TALLAHASSEE — House Speaker Richard Corcoran expects to get through the 60-day legislative session without losing his budget chairman.
Corcoran, a Land O’ Lakes Republican overseeing his final session, said Wednesday the pace of congressional confirmation should allow House Appropriations Chairman Carlos Trujillo, R-Miami, to remain in his seat into March.
“I was with him last night, I talked to him this morning, and it looks very favorable that he’ll be with us the entire session,” Corcoran told The News Service of Florida. “His nomination is with four others, and one of them is a sticking point, and they’re going as a package. It’s all about gamesmanship.”
Trujillo was appointed in October by President Donald Trump as U.S. ambassador to the Organization of American States. At the time, Trujillo said upon confirmation he would resign his House District 105 seat, which represents parts of Miami-Dade, Broward and Collier counties.
Trujillo, 34, also announced he would withdraw from his law firm, Trujillo, Vargas, Gonzalez & Hevia.
Trujillo, who had a Nov. 30 confirmation hearing before the Foreign Relations Committee, awaits full U.S. Senate approval.
Scott claims credit,
Gov. Rick Scott, an expected U.S. Senate candidate, is playing up green bona fides after U.S. Interior Secretary Ryan Zinke flew into Tallahassee this week and said he was persuaded by Scott to remove Florida’s coastal waters from being considered for future oil drilling.
“By removing Florida from consideration, we can now focus on how we can further protect our environment, including our proposal for record funding for the Everglades, our springs, our beaches and our state parks,” Scott said in a prepared statement. “I will never stop fighting for Florida’s environment and our pristine coastline.”
Democrats and environmentalists had joined Scott and Florida Republicans last week in decrying an initial announcement by Zinke about a proposal to allow drilling off the nation’s coastlines. The initial announcement included waters off Florida.
But that unity changed Tuesday when Zinke flew into Tallahassee to announce Florida’s removal from consideration.
U.S. Sen. Bill Nelson, who could face an election challenge from Scott this year, wasted little time in labeling Zinke’s fly-in a “political stunt” to benefit Scott, an ally of President Donald Trump. And a number of other Democrats and progressives quickly moved to put space between Scott and Tuesday’s announcement.
The liberal super PAC American Bridge 21st Century started buying digital media time to run a 30-second video titled “Rick Scott’s Offshore Drilling Hypocrisy.” The video features Scott making pro-drilling comments, which he did often when first running in 2010.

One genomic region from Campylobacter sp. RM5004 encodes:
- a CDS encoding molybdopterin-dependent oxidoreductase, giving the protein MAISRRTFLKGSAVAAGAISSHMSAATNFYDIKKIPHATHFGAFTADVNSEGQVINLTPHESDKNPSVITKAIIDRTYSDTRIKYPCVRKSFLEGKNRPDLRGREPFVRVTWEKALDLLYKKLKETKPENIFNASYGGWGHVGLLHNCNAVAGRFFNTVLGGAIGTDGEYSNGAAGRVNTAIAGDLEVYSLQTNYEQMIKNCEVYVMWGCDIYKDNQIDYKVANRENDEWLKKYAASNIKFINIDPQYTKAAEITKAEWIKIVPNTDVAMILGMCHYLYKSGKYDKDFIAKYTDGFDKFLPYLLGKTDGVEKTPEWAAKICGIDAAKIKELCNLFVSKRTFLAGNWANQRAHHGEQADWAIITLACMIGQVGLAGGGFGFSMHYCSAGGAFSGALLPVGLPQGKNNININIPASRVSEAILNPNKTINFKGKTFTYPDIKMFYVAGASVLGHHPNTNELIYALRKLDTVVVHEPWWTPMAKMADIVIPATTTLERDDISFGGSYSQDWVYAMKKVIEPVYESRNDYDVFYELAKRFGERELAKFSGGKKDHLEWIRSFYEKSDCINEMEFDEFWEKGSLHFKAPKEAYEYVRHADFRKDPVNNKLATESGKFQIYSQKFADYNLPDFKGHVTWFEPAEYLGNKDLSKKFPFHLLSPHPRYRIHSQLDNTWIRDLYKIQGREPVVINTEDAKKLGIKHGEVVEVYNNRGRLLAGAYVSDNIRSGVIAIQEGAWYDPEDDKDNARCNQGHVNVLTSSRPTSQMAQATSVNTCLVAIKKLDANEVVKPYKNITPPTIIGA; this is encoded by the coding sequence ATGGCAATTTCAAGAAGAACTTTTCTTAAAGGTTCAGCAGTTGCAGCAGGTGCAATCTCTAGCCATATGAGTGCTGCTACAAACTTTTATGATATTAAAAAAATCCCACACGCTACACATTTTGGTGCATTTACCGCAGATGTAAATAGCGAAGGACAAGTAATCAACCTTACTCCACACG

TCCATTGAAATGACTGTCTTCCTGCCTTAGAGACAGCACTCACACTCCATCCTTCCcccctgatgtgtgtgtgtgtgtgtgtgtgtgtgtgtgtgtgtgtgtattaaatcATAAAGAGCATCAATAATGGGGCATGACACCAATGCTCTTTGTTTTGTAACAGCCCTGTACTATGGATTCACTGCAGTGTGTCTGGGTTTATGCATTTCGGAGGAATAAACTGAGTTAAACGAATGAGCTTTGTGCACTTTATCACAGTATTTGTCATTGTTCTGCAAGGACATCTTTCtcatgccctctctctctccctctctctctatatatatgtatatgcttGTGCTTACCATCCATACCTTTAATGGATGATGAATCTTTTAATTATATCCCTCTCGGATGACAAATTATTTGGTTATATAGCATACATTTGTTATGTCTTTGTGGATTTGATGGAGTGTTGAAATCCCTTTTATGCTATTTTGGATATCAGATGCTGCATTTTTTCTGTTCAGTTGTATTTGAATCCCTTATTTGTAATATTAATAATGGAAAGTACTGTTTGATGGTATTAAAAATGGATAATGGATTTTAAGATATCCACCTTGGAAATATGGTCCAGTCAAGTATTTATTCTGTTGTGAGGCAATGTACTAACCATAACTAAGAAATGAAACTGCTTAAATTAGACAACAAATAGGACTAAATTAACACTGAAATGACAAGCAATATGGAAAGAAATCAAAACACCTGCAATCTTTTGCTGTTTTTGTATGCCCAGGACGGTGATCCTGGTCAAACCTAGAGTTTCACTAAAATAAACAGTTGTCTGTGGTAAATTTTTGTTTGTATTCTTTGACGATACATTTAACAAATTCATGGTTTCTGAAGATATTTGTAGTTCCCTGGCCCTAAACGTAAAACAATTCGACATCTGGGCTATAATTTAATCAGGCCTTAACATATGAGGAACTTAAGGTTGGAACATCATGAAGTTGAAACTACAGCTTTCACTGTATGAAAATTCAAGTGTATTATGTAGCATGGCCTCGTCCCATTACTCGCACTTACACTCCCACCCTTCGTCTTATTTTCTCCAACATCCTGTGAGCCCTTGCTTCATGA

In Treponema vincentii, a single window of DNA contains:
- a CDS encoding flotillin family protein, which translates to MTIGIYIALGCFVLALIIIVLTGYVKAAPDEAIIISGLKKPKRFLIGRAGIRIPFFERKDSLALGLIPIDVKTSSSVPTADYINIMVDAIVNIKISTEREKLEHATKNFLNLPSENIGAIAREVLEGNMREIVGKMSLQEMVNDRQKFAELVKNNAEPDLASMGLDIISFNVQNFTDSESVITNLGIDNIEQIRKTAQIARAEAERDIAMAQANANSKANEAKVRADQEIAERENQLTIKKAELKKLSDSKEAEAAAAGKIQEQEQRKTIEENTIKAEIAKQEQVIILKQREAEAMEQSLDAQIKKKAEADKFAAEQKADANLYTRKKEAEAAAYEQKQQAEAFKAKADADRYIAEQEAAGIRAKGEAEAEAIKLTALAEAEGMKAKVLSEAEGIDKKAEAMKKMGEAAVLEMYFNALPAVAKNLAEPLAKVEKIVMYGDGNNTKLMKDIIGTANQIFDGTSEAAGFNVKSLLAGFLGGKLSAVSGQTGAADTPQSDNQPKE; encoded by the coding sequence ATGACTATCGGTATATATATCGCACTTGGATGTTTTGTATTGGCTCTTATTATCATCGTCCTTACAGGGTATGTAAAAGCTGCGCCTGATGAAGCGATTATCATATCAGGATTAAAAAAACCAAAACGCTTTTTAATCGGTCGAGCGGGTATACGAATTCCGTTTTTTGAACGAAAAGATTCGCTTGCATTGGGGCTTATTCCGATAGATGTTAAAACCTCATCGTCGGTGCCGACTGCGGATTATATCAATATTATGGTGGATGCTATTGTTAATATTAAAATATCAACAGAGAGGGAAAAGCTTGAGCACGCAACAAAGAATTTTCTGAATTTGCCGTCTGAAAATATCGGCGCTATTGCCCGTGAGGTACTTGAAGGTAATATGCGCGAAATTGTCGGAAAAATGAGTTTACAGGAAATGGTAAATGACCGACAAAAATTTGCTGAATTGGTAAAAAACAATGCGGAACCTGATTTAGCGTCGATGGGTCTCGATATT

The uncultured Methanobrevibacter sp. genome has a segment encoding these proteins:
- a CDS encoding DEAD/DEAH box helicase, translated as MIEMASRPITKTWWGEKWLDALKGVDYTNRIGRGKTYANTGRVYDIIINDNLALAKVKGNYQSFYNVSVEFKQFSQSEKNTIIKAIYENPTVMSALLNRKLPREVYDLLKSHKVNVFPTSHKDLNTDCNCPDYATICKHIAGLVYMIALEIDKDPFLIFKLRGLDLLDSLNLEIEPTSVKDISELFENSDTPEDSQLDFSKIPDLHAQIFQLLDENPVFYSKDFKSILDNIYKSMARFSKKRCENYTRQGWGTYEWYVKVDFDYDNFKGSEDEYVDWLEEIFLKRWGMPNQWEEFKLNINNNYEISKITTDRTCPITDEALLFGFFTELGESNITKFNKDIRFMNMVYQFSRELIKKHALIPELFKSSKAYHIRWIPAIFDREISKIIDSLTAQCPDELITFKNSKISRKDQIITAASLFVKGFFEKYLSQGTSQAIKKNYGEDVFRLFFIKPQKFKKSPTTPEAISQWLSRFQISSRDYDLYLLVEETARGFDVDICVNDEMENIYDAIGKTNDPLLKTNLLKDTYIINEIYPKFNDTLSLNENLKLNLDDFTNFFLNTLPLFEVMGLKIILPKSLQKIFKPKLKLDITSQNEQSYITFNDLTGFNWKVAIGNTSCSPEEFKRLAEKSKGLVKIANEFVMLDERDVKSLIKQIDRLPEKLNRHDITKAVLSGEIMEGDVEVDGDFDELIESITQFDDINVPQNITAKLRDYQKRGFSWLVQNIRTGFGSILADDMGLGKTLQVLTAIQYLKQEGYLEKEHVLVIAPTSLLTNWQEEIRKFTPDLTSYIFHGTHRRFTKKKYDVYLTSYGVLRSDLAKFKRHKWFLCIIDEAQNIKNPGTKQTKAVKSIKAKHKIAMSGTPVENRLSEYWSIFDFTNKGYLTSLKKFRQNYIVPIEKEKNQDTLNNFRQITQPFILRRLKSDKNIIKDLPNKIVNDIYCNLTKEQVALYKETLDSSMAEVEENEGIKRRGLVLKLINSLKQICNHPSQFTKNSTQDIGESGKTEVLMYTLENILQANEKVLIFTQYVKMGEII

"Rick Scott does whatever is best for his wealthy cronies and big corporations, and that's why he's spent his entire political career fighting to expand oil drilling off Florida's coast,” American Bridge spokesman Joshua Karp said in a statement. “Rick Scott's latest lie is nothing more than a shameless attempt to whitewash history to further his personal political ambition."
At the same time, the carve-out for Florida from the overall oil drilling plan is drawing heat from officials in other states, who wonder how they can get a similar exemption.
“New York doesn't want drilling off our coast either. Where do we sign up for a waiver @SecretaryZinke?” tweeted New York Gov. Andrew Cuomo, a Democrat.
Meanwhile, U.S. Rep. Mark Sanford, R-S.C., criticized Florida’s deal during an appearance on CNN and noted Trump’s waterfront winter residence in Palm Beach.
"I mean, you can't say I don't want to see an oil rig from Mar-a-Lago as I look out from the waters of Palm Beach, but it's OK to look at an oil rig out from Hilton Head or Charleston, South Carolina," Sanford said.
Capitol relocation bill
Tallahassee business leaders are lashing out at a proposal that would lead to looking into moving the state Capitol.
Greater Tallahassee Chamber of Commerce President and CEO Sue Dick on Tuesday called state Rep. Bill Hager’s proposal to set up a relocation task force (HB 1355) “deeply flawed” and that it “should be quickly disposed of by the Legislature this week.”
“No study is necessary to determine that this bad idea would have a damaging, disruptive, and dangerous impact on countless families, businesses, institutions and an entire community,” Dick said in a statement. “It also would taint Florida's proud history of Tallahassee serving as the state's capital city for nearly 200 years.”
Hager, R-Delray Beach, filed the bill Monday asking for a task force to look at options for relocating the Capitol building, executive branch offices and the Legislature. Among the charges for the task force to consider would be the ease of travel for the public, the cost for lawmakers for interim committee weeks and the 60-day regular session and the economic impact on Tallahassee and Leon County.
While relocating Cabinet offices — agriculture commissioner, attorney general and chief financial officer — would be on the table, moving state agencies under the officers isn't. Nor is the state Supreme Court mentioned in the proposal.
Hager's bill does not have a Senate version.